Darren Collison scrambles for a loose ball against Memphis’ Antonio Anderson during UCLA’s 78-63 loss in the 2008 Final Four. (Eric Gay/AP)
Four-year stars are rare in today’s college basketball landscape, which makes Darren Collison’s career seem like it belongs in a time capsule. The former UCLA point guard was the last Bruin to be taken in the NBA draft after exhausting his college eligibility, going 21st overall in 2009.
Now entering his seventh season as a pro, Collison took some time to talk about his NBA career, the growth of his youth basketball camp, and his thoughts on the state of UCLA men’s basketball.
Q: You’ve spent a lot of your career as a backup and journeyman. What did it mean for your career to sign a three-year contract with the Sacramento Kings and have a chance to be a starter?
It was a big step in my career. We all talk about stability, whether you’re working in the real world or you’re playing sports. I think stability was a part of my success this past season, because you kind of know where you’re going to be, you know who the coach is going to be, you know who your teammates are.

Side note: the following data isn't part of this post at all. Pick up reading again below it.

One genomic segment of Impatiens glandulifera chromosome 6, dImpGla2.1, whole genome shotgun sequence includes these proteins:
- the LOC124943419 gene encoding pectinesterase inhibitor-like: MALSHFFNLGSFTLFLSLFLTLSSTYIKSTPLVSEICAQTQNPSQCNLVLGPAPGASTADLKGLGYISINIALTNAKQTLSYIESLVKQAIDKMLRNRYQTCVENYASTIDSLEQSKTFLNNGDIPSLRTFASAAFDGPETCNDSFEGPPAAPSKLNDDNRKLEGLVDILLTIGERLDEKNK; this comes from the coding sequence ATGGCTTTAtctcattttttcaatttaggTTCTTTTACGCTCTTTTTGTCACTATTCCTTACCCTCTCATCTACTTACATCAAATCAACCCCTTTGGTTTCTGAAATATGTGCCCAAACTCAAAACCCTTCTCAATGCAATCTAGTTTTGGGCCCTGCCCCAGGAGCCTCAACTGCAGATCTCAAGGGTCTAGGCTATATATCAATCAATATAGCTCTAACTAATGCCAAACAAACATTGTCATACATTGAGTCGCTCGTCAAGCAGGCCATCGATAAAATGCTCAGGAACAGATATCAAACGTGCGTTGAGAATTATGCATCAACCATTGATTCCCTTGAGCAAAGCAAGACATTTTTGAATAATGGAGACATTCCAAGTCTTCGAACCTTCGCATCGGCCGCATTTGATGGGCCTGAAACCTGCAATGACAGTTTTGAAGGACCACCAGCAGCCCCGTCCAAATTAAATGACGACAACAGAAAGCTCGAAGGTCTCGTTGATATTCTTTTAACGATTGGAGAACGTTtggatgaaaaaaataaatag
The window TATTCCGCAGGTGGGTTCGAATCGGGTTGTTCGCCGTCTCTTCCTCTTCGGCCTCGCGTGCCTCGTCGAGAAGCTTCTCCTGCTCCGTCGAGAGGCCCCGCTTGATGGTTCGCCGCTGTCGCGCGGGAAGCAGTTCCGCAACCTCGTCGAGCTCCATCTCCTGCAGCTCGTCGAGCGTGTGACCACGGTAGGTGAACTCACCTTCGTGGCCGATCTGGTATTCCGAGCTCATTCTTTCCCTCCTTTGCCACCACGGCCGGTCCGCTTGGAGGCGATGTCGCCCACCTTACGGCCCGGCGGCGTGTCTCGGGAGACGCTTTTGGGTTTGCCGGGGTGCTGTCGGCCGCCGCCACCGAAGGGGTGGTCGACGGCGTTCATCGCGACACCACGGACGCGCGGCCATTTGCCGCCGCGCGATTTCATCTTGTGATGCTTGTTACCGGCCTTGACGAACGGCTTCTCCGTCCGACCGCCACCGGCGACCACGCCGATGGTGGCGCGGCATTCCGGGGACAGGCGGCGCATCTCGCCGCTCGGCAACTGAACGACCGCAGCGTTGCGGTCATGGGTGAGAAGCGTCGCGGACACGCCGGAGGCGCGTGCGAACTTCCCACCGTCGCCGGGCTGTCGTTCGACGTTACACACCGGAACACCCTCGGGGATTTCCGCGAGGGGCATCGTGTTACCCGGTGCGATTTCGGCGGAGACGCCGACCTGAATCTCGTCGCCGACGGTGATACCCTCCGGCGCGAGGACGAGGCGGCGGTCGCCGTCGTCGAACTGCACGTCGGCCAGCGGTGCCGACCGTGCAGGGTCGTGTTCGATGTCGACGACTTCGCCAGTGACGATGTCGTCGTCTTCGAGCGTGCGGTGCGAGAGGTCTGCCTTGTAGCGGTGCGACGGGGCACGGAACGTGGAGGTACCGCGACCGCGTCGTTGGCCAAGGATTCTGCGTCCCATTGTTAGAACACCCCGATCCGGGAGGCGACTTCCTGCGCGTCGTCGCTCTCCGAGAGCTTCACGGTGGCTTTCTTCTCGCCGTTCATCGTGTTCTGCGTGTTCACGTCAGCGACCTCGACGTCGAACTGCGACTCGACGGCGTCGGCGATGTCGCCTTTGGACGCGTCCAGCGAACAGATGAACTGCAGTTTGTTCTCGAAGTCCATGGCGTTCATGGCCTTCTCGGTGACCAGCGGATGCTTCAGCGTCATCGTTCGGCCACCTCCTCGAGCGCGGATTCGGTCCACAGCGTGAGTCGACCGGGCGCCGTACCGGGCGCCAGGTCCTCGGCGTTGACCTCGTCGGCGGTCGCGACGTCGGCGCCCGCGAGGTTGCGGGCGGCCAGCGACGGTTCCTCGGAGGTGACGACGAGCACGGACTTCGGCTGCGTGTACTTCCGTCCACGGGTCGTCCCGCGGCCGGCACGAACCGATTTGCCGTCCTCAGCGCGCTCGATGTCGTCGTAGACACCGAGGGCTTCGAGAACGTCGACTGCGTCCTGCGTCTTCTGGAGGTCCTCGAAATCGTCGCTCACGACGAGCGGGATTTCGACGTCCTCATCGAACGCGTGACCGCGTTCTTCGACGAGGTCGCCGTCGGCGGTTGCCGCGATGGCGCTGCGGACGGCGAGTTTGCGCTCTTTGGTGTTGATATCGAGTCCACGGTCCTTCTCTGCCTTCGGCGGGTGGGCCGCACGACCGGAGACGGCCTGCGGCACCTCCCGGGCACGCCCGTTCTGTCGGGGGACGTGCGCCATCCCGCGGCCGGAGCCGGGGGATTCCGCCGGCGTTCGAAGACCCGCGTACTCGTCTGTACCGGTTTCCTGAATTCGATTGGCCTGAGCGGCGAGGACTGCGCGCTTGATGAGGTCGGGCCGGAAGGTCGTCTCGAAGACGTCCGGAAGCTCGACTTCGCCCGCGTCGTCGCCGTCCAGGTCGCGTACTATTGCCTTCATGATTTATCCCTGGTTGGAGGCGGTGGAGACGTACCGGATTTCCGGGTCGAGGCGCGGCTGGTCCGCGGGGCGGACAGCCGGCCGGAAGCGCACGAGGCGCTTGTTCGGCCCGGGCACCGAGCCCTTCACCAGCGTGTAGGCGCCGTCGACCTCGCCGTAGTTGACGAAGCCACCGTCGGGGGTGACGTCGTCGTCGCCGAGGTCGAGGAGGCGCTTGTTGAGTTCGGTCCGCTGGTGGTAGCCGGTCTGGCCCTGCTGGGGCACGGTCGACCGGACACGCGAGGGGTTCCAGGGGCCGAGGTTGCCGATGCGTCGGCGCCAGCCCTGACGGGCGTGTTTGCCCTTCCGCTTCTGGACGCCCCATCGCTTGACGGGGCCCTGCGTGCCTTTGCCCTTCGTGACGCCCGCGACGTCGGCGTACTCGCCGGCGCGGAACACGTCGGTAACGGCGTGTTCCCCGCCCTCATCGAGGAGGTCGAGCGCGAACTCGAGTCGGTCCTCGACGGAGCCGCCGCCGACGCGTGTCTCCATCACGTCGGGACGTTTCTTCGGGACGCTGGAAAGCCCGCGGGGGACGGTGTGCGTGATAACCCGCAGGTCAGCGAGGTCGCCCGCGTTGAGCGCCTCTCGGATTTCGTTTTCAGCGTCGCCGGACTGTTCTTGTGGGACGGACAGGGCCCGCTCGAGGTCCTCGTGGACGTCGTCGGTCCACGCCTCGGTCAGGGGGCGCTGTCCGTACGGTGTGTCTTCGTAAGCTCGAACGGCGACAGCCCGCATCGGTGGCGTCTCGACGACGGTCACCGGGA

Q: The last time you had started full-time was with the Indiana Pacers. What was the difference in doing so again three years later?
I’m more confident than I was when I was in Indiana. I was still figuring out my way around (back then). I was ready to go (this time). I was ready to show the league that i was more than capable of starting. Not just starting, but being an above-average starter.
Q: You averaged a career-high 16.1 points as well as 5.6 assists before your injury. Do you feel like you proved people wrong?
Without a doubt, but at the same time, I knew my capability. People only came to that conclusion (that I couldn’t) because I’d been coming off the bench for a year and a half. They didn’t really do their research as to why I was coming off the bench. I knew I could start for any team. … I didn’t really care what team. Continue reading